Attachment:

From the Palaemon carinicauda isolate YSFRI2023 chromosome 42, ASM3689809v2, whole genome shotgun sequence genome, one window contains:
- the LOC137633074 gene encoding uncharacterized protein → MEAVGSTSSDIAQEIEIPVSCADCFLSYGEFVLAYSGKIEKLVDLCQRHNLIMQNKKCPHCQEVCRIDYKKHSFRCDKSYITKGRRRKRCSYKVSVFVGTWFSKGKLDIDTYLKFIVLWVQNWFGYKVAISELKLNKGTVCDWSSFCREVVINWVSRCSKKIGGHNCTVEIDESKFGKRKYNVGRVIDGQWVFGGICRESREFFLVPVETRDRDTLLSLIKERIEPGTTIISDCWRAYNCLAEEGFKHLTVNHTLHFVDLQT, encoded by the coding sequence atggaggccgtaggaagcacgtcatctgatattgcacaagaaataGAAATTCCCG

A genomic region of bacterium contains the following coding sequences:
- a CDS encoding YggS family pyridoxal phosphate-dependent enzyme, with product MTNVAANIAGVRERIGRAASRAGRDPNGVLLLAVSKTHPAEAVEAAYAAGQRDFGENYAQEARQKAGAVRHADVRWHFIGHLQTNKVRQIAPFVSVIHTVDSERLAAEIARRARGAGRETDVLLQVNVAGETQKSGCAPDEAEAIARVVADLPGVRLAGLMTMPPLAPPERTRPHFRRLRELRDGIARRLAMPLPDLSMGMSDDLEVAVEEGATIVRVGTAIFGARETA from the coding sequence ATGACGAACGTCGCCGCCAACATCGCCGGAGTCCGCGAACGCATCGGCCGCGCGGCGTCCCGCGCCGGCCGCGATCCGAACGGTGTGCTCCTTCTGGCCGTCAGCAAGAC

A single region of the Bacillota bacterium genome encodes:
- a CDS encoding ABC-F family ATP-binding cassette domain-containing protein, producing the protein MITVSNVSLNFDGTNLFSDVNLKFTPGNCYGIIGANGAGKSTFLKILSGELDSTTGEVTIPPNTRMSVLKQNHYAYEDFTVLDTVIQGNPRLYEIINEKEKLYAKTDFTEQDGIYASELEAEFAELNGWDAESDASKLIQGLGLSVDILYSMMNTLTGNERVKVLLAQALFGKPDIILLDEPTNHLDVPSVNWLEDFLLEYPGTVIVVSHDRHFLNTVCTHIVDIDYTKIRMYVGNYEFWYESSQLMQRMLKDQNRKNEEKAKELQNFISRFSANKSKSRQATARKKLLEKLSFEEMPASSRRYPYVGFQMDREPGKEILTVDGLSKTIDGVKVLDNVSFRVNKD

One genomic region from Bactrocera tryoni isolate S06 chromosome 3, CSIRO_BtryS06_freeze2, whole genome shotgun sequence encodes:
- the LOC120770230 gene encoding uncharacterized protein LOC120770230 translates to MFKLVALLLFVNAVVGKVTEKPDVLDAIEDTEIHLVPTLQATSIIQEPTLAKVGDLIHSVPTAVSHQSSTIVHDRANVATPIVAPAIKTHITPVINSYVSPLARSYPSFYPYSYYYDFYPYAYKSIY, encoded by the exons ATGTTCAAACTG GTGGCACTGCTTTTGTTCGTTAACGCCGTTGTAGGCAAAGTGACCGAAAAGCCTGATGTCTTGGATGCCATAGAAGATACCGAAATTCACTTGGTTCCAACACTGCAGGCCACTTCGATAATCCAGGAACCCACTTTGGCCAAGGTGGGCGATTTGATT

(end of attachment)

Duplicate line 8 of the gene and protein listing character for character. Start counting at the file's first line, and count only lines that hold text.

- the LOC120770230 gene encoding uncharacterized protein LOC120770230 translates to MFKLVALLLFVNAVVGKVTEKPDVLDAIEDTEIHLVPTLQATSIIQEPTLAKVGDLIHSVPTAVSHQSSTIVHDRANVATPIVAPAIKTHITPVINSYVSPLARSYPSFYPYSYYYDFYPYAYKSIY, encoded by the exons ATGTTCAAACTG GTGGCACTGCTTTTGTTCGTTAACGCCGTTGTAGGCAAAGTGACCGAAAAGCCTGATGTCTTGGATGCCATAGAAGATACCGAAATTCACTTGGTTCCAACACTGCAGGCCACTTCGATAATCCAGGAACCCACTTTGGCCAAGGTGGGCGATTTGATT